CCA alumnus David Huffman (BFA '86, MFA '98) has had recent solo shows at Lizabeth Oliveria Gallery in Los Angeles and the de Saisset Museum at Santa Clara University. His work in the group shows "Black Belt" and "Freestyle" at the Studio Museum of Harlem received wide critical acclaim.

Jordan Kantor comes to CCA from the Museum of Modern Art in New York, where he was an assistant curator in the department of drawings and curated the exhibition "Drawing from the Modern, 1975–2005," on view this fall. Kantor has a PhD from Harvard University in history of art and architecture; he publishes and lectures extensively on contemporary art.

Visiting Artists

A number of prominent visiting artists and scholars will be teaching at CCA this fall, including New York performance artist Andrea Fraser, award-winning writer Julie Orringer, sculptors Jane Bruce and Mary Shaffer and playwright/screenwriter/performer Paul Magrid of The Flying Karamazov Brothers.

About the College

Founded in 1907, California College of the Arts (formerly California College of Arts and Crafts) is the largest regionally accredited, independent school of art and design in the western United States. Noted for the interdisciplinary nature and breadth of its programs, CCA offers studies in 19 undergraduate and 6 graduate majors in the areas of fine arts, architecture, design and writing. The college offers the bachelor of fine arts, bachelor of arts, bachelor of architecture, master of fine arts, master of arts and master of architecture degrees. With campuses in Oakland and San Francisco, CCA currently enrolls 1,600 full-time students.

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Posted on Thursday, August 25, 2005 by Brenda Tucker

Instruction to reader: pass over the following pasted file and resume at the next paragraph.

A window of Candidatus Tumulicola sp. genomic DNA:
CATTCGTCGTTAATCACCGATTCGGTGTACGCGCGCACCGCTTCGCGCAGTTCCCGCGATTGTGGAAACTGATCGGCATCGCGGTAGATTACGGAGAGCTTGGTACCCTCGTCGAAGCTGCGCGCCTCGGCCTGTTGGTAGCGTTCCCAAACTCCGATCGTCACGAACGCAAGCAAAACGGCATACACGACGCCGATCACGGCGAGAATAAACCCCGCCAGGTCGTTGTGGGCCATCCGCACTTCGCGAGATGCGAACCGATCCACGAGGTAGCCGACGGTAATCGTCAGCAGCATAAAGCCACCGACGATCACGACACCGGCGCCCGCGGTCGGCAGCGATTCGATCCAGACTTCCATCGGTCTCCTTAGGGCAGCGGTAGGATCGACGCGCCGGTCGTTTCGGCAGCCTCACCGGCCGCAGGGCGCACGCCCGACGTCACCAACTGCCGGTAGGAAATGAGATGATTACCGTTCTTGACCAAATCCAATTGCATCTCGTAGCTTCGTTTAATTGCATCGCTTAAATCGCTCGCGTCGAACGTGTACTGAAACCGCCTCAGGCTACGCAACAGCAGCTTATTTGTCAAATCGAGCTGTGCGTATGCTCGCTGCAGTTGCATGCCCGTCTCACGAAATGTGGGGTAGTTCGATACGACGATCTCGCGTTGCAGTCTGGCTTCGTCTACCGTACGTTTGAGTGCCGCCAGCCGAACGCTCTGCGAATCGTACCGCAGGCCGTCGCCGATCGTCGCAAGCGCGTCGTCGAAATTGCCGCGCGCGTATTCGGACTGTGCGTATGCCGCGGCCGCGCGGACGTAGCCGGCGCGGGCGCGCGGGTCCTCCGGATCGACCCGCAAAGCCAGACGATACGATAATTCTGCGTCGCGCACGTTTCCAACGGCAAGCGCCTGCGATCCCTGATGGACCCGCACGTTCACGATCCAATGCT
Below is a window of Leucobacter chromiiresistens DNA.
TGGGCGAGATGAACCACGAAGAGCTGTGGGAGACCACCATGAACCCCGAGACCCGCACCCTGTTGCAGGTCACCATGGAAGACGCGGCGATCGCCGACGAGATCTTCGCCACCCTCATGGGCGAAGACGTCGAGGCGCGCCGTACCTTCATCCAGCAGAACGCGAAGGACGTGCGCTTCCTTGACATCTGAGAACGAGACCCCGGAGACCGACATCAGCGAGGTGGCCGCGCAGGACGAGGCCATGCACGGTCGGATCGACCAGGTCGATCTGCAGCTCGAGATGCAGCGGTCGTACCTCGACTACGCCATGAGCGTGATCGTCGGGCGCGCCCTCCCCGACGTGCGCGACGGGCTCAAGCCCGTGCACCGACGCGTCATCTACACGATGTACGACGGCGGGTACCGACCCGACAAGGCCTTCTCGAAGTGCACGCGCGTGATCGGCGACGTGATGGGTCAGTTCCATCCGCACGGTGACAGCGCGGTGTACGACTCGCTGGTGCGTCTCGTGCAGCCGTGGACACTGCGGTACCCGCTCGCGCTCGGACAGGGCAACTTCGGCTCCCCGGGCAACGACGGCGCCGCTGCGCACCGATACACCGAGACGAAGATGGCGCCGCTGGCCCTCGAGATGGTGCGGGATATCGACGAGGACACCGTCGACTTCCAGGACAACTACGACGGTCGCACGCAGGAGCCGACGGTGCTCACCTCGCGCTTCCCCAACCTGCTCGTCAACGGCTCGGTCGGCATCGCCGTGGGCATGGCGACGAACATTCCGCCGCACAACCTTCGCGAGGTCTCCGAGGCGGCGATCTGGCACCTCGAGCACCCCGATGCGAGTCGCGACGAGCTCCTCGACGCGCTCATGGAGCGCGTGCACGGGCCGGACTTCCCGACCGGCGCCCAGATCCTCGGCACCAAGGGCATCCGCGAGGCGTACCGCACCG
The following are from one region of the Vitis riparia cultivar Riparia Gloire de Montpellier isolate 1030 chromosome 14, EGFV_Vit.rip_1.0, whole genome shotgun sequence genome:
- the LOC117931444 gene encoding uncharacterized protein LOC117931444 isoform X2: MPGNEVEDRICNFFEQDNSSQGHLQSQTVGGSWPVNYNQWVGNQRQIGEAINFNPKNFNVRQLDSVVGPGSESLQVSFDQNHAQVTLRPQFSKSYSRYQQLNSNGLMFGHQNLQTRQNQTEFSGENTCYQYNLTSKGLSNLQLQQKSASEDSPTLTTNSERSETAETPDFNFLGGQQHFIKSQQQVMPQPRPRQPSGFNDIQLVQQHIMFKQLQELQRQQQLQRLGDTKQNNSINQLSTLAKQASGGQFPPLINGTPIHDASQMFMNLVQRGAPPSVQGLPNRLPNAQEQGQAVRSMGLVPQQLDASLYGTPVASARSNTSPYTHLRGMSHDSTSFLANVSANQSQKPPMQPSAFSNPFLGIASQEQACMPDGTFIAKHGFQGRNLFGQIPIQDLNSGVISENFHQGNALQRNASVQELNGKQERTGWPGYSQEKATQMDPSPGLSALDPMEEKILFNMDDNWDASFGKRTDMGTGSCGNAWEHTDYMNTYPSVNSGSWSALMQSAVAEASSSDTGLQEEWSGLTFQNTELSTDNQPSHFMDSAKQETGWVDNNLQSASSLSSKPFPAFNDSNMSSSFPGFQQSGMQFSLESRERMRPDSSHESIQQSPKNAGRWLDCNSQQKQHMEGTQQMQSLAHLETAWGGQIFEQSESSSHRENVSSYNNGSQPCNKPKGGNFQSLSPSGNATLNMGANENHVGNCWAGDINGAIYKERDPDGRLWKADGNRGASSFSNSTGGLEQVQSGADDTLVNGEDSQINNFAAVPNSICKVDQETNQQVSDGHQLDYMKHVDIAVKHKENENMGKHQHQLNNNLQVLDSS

Twenty-five Oakland families have been working at the Oakland Asian Cultural Center in Chinatown since June 23 to create artwork for the second phase of 100 Families Oakland: Art & Social Change, a multi-phase community art project, sponsored by F. Noel Perry and the Center for Art and Public Life at California College of the Arts. The families have been working with professional artists and students from California College of the Arts (CCA) for 10 consecutive Thursdays to create individual and collaborative art projects.

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Posted on Wednesday, August 24, 2005 by Brenda Tucker

The CCA Wattis Institute for Contemporary Arts presents "General Ideas: Rethinking Conceptual Art 1987–2005," an exhibition that considers the legacy of conceptual art in works produced by a generation of artists born during or close to the first phase of conceptual art production (1965–1975). Organized by Matthew Higgs, adjunct curator for the Wattis Institute and Director of White Columns in New York, "General Ideas" is on view September 15–November 13 in the CCA Wattis Institute's Logan Galleries on the San Francisco campus of California College of the Arts.

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Posted on Tuesday, August 2, 2005 by Brenda Tucker